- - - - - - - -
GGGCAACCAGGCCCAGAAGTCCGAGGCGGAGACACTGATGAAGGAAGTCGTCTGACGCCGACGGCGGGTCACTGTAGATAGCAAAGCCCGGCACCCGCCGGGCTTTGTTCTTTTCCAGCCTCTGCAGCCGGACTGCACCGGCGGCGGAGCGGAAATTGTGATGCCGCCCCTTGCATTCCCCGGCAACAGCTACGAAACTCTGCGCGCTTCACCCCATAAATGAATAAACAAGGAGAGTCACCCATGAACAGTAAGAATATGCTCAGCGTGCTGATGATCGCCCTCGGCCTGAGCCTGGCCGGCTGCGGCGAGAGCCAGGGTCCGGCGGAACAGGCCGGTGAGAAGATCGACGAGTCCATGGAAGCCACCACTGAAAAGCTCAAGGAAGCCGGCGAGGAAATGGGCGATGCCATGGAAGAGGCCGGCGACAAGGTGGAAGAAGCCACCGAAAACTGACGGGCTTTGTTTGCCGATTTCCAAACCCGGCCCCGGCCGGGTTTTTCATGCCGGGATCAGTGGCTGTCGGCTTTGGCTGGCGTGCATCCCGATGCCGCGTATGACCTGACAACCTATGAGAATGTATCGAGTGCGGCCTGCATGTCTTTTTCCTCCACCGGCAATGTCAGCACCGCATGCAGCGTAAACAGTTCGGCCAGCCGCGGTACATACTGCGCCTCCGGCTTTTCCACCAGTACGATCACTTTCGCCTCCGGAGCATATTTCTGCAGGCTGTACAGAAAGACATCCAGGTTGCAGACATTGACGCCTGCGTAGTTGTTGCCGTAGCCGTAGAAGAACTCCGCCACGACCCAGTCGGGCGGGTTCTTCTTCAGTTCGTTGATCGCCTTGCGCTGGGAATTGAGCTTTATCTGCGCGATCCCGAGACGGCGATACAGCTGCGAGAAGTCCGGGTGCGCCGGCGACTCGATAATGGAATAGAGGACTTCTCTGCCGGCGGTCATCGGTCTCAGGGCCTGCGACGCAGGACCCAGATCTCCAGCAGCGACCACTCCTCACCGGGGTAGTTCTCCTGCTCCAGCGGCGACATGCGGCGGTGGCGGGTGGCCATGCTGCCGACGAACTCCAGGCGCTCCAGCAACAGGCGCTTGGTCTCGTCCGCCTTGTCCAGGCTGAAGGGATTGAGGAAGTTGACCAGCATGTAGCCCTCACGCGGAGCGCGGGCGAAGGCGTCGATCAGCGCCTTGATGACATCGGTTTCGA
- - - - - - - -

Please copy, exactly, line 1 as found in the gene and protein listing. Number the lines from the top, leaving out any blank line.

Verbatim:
GGGCAACCAGGCCCAGAAGTCCGAGGCGGAGACACTGATGAAGGAAGTCGTCTGACGCCGACGGCGGGTCACTGTAGATAGCAAAGCCCGGCACCCGCCGGGCTTTGTTCTTTTCCAGCCTCTGCAGCCGGACTGCACCGGCGGCGGAGCGGAAATTGTGATGCCGCCCCTTGCATTCCCCGGCAACAGCTACGAAACTCTGCGCGCTTCACCCCATAAATGAATAAACAAGGAGAGTCACCCATGAACAGTAAGAATATGCTCAGCGTGCTGATGATCGCCCTCGGCCTGAGCCTGGCCGGCTGCGGCGAGAGCCAGGGTCCGGCGGAACAGGCCGGTGAGAAGATCGACGAGTCCATGGAAGCCACCACTGAAAAGCTCAAGGAAGCCGGCGAGGAAATGGGCGATGCCATGGAAGAGGCCGGCGACAAGGTGGAAGAAGCCACCGAAAACTGACGGGCTTTGTTTGCCGATTTCCAAACCCGGCCCCGGCCGGGTTTTTCATGCCGGGATCAGTGGCTGTCGGCTTTGGCTGGCGTGCATCCCGATGCCGCGTATGACCTGACAACCTATGAGAATGTATCGAGTGCGGCCTGCATGTCTTTTTCCTCCACCGGCAATGTCAGCACCGCATGCAGCGTAAACAGTTCGGCCAGCCGCGGTACATACTGCGCCTCCGGCTTTTCCACCAGTACGATCACTTTCGCCTCCGGAGCATATTTCTGCAGGCTGTACAGAAAGACATCCAGGTTGCAGACATTGACGCCTGCGTAGTTGTTGCCGTAGCCGTAGAAGAACTCCGCCACGACCCAGTCGGGCGGGTTCTTCTTCAGTTCGTTGATCGCCTTGCGCTGGGAATTGAGCTTTATCTGCGCGATCCCGAGACGGCGATACAGCTGCGAGAAGTCCGGGTGCGCCGGCGACTCGATAATGGAATAGAGGACTTCTCTGCCGGCGGTCATCGGTCTCAGGGCCTGCGACGCAGGACCCAGATCTCCAGCAGCGACCACTCCTCACCGGGGTAGTTCTCCTGCTCCAGCGGCGACATGCGGCGGTGGCGGGTGGCCATGCTGCCGACGAACTCCAGGCGCTCCAGCAACAGGCGCTTGGTCTCGTCCGCCTTGTCCAGGCTGAAGGGATTGAGGAAGTTGACCAGCATGTAGCCCTCACGCGGAGCGCGGGCGAAGGCGTCGATCAGCGCCTTGATGACATCGGTTTCGA